Iron Linings

iron-linings-1We all know Sunday is supposed to be our day of rest but there are times when it becomes the day when we get things finished up with weekday work that spilled over to the weekend, or we find that Sunday is our only window of time to get things done around the home and possibly elsewhere.

I went over to an elderly client’s very early this morning to help with getting his yard ready for the person who does his mowing. Having not been able to get someone to do the fall yard clean up, there were extra leaves and branches that should have been removed before the snows arrived. His home has a line of hedge between him and his neighbor and I thought it best to get the leaves removed from under the hedge so that they won’t start blowing around his yard again. As I was nearly finished on the neighbor’s side, the neighbor came out and said, “Joe, you really didn’t need to do that because I would have taken care of those leaves on my side.” I replied, “It wasn’t a problem and I’d rather continue to keep paying forward than find myself having to do some paying back.” He laughed while thanking me for the extra effort. I just thought it best to get all of it done rather than leaving half for the other guy. Unfortunately it’s the way our society is becoming in that they too often don’t consider doing a few extra little things to lighten their neighbors’ load. Remembering the stories told by grandparents about how farm families would get together and help each other when it came time to bring their crops in as well as coming together to help with a building project. They didn’t argue about it or even take notes on who got more help than the other—they just did it and weren’t even paid for it other than being fed by the wife and other women belonging to the group. Seems people in those years created enough work for themselves whereby they didn’t have time to get in trouble.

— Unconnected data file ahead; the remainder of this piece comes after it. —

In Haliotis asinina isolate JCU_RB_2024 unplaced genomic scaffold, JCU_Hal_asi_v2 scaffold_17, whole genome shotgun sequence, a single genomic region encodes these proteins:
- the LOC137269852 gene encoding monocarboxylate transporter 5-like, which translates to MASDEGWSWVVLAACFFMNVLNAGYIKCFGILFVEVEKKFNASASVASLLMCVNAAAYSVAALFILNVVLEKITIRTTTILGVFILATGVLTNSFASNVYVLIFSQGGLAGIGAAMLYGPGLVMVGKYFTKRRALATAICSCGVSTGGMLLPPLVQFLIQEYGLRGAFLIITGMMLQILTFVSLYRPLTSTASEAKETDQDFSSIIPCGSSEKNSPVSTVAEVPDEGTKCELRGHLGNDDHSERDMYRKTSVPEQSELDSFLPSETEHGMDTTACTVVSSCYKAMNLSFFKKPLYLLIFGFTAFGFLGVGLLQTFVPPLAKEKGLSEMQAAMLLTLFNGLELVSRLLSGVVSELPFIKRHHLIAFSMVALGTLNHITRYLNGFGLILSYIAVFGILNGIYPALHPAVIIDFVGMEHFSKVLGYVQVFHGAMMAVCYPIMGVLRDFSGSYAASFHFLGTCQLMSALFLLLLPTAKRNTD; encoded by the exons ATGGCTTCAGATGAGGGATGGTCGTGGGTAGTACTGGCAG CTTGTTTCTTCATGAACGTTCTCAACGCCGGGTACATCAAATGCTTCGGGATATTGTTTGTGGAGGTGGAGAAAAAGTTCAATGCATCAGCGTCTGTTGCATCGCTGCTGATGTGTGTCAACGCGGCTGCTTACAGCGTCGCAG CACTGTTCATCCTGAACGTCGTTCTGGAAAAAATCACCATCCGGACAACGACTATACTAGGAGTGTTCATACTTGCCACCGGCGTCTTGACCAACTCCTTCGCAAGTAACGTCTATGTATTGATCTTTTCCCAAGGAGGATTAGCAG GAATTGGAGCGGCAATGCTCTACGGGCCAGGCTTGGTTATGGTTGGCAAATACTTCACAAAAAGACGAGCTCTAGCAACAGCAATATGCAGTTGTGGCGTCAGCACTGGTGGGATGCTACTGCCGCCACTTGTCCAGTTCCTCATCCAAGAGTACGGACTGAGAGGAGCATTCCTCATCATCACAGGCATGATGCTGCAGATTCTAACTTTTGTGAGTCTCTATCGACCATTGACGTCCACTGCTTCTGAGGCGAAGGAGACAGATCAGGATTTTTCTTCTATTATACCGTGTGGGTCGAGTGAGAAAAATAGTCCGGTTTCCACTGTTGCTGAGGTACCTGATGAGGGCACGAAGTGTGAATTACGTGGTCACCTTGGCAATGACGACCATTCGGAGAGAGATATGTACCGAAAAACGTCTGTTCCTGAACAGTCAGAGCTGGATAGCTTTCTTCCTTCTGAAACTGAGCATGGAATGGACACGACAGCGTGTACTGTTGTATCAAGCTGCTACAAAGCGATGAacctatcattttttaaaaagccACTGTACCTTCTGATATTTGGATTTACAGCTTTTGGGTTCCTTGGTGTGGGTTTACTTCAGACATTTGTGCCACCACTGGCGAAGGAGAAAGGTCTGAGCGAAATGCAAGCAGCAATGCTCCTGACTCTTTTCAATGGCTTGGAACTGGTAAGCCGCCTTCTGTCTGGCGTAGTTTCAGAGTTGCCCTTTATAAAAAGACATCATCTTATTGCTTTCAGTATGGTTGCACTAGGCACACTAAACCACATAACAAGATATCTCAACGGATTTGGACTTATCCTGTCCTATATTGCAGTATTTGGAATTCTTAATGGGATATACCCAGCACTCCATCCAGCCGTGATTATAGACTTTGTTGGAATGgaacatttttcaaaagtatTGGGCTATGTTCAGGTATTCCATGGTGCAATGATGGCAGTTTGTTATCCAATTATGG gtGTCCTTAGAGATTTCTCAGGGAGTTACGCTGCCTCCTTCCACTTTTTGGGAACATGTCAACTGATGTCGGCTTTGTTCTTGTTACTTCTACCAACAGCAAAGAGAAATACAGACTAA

I had a good laugh today when someone was asking me how it was that a certain couple got married who were definitely not from similar family backgrounds. In those days they called them shotgun weddings because when a young lady found herself pregnant, the young man nearly bound to marry her. My added response was, “From what I heard about that situation was that after they had all their “not enough” chores done, they must have considered there nothing better to do than mess with each other.” Yes, the questioner, as well as myself did get a good belly laugh. I believe some mothers that keep their teenage children very busy have a positive hidden agenda in limiting the time their offspring have to think about being naughty with their raging hormones.

Too many of our young seem to find work boring and distasteful and give countless excuses for not wanting to do something. Another unfortunate change in our society is that nearly all parents give their older children spending money. As far as I see it, it’s counter-productive in a child’s development when more sooner than later, they’ll be out in the real world and on a fast track of learning to budget and pays bills on whatever salary they receive from their first jobs. Children who’ve understood at an early age that having money comes from making it themselves as well as learning to save some for a future big purchase are the children of today who have strong budgets with iron linings.

Joe Chodur

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